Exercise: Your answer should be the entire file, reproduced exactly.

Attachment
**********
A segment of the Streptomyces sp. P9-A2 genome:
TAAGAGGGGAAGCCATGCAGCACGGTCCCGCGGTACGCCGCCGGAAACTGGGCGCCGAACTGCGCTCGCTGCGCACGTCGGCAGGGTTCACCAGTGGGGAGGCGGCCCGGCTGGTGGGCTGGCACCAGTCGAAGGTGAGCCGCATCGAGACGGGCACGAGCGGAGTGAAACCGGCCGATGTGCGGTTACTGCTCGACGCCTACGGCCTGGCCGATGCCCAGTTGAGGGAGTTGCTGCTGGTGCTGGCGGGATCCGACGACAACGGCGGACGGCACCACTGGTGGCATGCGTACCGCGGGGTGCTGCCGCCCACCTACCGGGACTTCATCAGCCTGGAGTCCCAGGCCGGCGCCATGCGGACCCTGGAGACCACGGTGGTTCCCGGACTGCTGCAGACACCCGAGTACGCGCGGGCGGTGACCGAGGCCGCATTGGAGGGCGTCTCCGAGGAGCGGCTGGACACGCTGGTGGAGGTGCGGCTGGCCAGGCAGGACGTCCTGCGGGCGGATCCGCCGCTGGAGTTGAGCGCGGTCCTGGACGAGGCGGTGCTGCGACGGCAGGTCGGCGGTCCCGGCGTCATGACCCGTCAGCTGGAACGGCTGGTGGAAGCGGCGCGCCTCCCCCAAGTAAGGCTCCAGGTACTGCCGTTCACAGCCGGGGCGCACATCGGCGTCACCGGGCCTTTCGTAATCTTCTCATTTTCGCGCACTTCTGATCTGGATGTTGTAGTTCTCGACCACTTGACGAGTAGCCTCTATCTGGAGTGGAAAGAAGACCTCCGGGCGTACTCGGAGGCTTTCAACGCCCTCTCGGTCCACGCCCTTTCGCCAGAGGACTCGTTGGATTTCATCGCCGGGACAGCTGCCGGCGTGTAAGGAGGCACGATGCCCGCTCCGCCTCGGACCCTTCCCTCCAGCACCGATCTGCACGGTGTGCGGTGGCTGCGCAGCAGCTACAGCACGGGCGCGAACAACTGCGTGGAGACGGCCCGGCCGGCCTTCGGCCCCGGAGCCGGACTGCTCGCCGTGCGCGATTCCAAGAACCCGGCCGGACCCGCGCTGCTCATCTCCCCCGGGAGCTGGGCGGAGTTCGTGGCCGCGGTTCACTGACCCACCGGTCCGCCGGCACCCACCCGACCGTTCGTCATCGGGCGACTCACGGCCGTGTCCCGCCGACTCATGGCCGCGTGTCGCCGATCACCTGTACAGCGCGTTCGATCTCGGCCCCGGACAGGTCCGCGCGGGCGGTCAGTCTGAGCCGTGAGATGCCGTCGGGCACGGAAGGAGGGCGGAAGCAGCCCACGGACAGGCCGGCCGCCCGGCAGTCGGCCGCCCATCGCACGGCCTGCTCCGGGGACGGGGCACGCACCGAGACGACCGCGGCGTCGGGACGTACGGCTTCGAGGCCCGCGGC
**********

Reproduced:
A segment of the Streptomyces sp. P9-A2 genome:
TAAGAGGGGAAGCCATGCAGCACGGTCCCGCGGTACGCCGCCGGAAACTGGGCGCCGAACTGCGCTCGCTGCGCACGTCGGCAGGGTTCACCAGTGGGGAGGCGGCCCGGCTGGTGGGCTGGCACCAGTCGAAGGTGAGCCGCATCGAGACGGGCACGAGCGGAGTGAAACCGGCCGATGTGCGGTTACTGCTCGACGCCTACGGCCTGGCCGATGCCCAGTTGAGGGAGTTGCTGCTGGTGCTGGCGGGATCCGACGACAACGGCGGACGGCACCACTGGTGGCATGCGTACCGCGGGGTGCTGCCGCCCACCTACCGGGACTTCATCAGCCTGGAGTCCCAGGCCGGCGCCATGCGGACCCTGGAGACCACGGTGGTTCCCGGACTGCTGCAGACACCCGAGTACGCGCGGGCGGTGACCGAGGCCGCATTGGAGGGCGTCTCCGAGGAGCGGCTGGACACGCTGGTGGAGGTGCGGCTGGCCAGGCAGGACGTCCTGCGGGCGGATCCGCCGCTGGAGTTGAGCGCGGTCCTGGACGAGGCGGTGCTGCGACGGCAGGTCGGCGGTCCCGGCGTCATGACCCGTCAGCTGGAACGGCTGGTGGAAGCGGCGCGCCTCCCCCAAGTAAGGCTCCAGGTACTGCCGTTCACAGCCGGGGCGCACATCGGCGTCACCGGGCCTTTCGTAATCTTCTCATTTTCGCGCACTTCTGATCTGGATGTTGTAGTTCTCGACCACTTGACGAGTAGCCTCTATCTGGAGTGGAAAGAAGACCTCCGGGCGTACTCGGAGGCTTTCAACGCCCTCTCGGTCCACGCCCTTTCGCCAGAGGACTCGTTGGATTTCATCGCCGGGACAGCTGCCGGCGTGTAAGGAGGCACGATGCCCGCTCCGCCTCGGACCCTTCCCTCCAGCACCGATCTGCACGGTGTGCGGTGGCTGCGCAGCAGCTACAGCACGGGCGCGAACAACTGCGTGGAGACGGCCCGGCCGGCCTTCGGCCCCGGAGCCGGACTGCTCGCCGTGCGCGATTCCAAGAACCCGGCCGGACCCGCGCTGCTCATCTCCCCCGGGAGCTGGGCGGAGTTCGTGGCCGCGGTTCACTGACCCACCGGTCCGCCGGCACCCACCCGACCGTTCGTCATCGGGCGACTCACGGCCGTGTCCCGCCGACTCATGGCCGCGTGTCGCCGATCACCTGTACAGCGCGTTCGATCTCGGCCCCGGACAGGTCCGCGCGGGCGGTCAGTCTGAGCCGTGAGATGCCGTCGGGCACGGAAGGAGGGCGGAAGCAGCCCACGGACAGGCCGGCCGCCCGGCAGTCGGCCGCCCATCGCACGGCCTGCTCCGGGGACGGGGCACGCACCGAGACGACCGCGGCGTCGGGACGTACGGCTTCGAGGCCCGCGGC